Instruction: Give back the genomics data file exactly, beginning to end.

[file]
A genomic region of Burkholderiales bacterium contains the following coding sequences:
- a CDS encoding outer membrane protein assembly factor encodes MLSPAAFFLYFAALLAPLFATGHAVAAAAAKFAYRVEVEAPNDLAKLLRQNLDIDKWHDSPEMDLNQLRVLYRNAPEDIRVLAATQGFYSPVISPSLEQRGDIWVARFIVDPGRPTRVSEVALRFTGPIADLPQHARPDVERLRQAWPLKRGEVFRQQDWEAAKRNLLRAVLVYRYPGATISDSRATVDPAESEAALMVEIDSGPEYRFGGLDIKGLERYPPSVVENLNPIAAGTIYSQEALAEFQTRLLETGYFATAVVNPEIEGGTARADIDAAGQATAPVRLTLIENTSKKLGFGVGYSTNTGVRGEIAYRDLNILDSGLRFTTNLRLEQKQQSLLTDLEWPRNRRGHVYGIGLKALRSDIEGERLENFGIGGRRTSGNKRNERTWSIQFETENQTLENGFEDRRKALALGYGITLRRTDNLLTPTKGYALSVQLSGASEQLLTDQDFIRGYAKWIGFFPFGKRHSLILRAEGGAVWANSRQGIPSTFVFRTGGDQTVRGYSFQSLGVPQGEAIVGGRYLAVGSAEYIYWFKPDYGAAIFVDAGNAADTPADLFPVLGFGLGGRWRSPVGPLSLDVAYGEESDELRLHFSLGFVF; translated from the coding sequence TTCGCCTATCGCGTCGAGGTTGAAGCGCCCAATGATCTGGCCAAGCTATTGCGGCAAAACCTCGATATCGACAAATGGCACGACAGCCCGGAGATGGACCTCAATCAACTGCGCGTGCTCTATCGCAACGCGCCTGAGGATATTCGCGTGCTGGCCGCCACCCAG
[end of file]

A genomic region of Burkholderiales bacterium contains the following coding sequences:
- a CDS encoding outer membrane protein assembly factor encodes MLSPAAFFLYFAALLAPLFATGHAVAAAAAKFAYRVEVEAPNDLAKLLRQNLDIDKWHDSPEMDLNQLRVLYRNAPEDIRVLAATQGFYSPVISPSLEQRGDIWVARFIVDPGRPTRVSEVALRFTGPIADLPQHARPDVERLRQAWPLKRGEVFRQQDWEAAKRNLLRAVLVYRYPGATISDSRATVDPAESEAALMVEIDSGPEYRFGGLDIKGLERYPPSVVENLNPIAAGTIYSQEALAEFQTRLLETGYFATAVVNPEIEGGTARADIDAAGQATAPVRLTLIENTSKKLGFGVGYSTNTGVRGEIAYRDLNILDSGLRFTTNLRLEQKQQSLLTDLEWPRNRRGHVYGIGLKALRSDIEGERLENFGIGGRRTSGNKRNERTWSIQFETENQTLENGFEDRRKALALGYGITLRRTDNLLTPTKGYALSVQLSGASEQLLTDQDFIRGYAKWIGFFPFGKRHSLILRAEGGAVWANSRQGIPSTFVFRTGGDQTVRGYSFQSLGVPQGEAIVGGRYLAVGSAEYIYWFKPDYGAAIFVDAGNAADTPADLFPVLGFGLGGRWRSPVGPLSLDVAYGEESDELRLHFSLGFVF; translated from the coding sequence TTCGCCTATCGCGTCGAGGTTGAAGCGCCCAATGATCTGGCCAAGCTATTGCGGCAAAACCTCGATATCGACAAATGGCACGACAGCCCGGAGATGGACCTCAATCAACTGCGCGTGCTCTATCGCAACGCGCCTGAGGATATTCGCGTGCTGGCCGCCACCCAG